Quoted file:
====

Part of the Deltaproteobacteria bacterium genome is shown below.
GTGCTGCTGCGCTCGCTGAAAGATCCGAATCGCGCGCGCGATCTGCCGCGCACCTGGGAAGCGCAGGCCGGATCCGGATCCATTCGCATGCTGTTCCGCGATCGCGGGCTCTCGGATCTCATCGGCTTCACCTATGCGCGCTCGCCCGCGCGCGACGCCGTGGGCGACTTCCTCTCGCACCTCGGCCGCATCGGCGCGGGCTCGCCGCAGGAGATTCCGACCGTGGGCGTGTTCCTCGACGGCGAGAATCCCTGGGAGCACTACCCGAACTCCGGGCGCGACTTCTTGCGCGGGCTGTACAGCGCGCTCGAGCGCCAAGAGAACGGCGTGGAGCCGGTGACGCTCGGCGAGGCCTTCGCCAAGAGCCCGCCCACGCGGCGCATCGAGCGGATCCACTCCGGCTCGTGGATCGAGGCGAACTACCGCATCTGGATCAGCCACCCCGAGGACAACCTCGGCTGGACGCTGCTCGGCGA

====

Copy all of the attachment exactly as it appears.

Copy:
Part of the Deltaproteobacteria bacterium genome is shown below.
GTGCTGCTGCGCTCGCTGAAAGATCCGAATCGCGCGCGCGATCTGCCGCGCACCTGGGAAGCGCAGGCCGGATCCGGATCCATTCGCATGCTGTTCCGCGATCGCGGGCTCTCGGATCTCATCGGCTTCACCTATGCGCGCTCGCCCGCGCGCGACGCCGTGGGCGACTTCCTCTCGCACCTCGGCCGCATCGGCGCGGGCTCGCCGCAGGAGATTCCGACCGTGGGCGTGTTCCTCGACGGCGAGAATCCCTGGGAGCACTACCCGAACTCCGGGCGCGACTTCTTGCGCGGGCTGTACAGCGCGCTCGAGCGCCAAGAGAACGGCGTGGAGCCGGTGACGCTCGGCGAGGCCTTCGCCAAGAGCCCGCCCACGCGGCGCATCGAGCGGATCCACTCCGGCTCGTGGATCGAGGCGAACTACCGCATCTGGATCAGCCACCCCGAGGACAACCTCGGCTGGACGCTGCTCGGCGA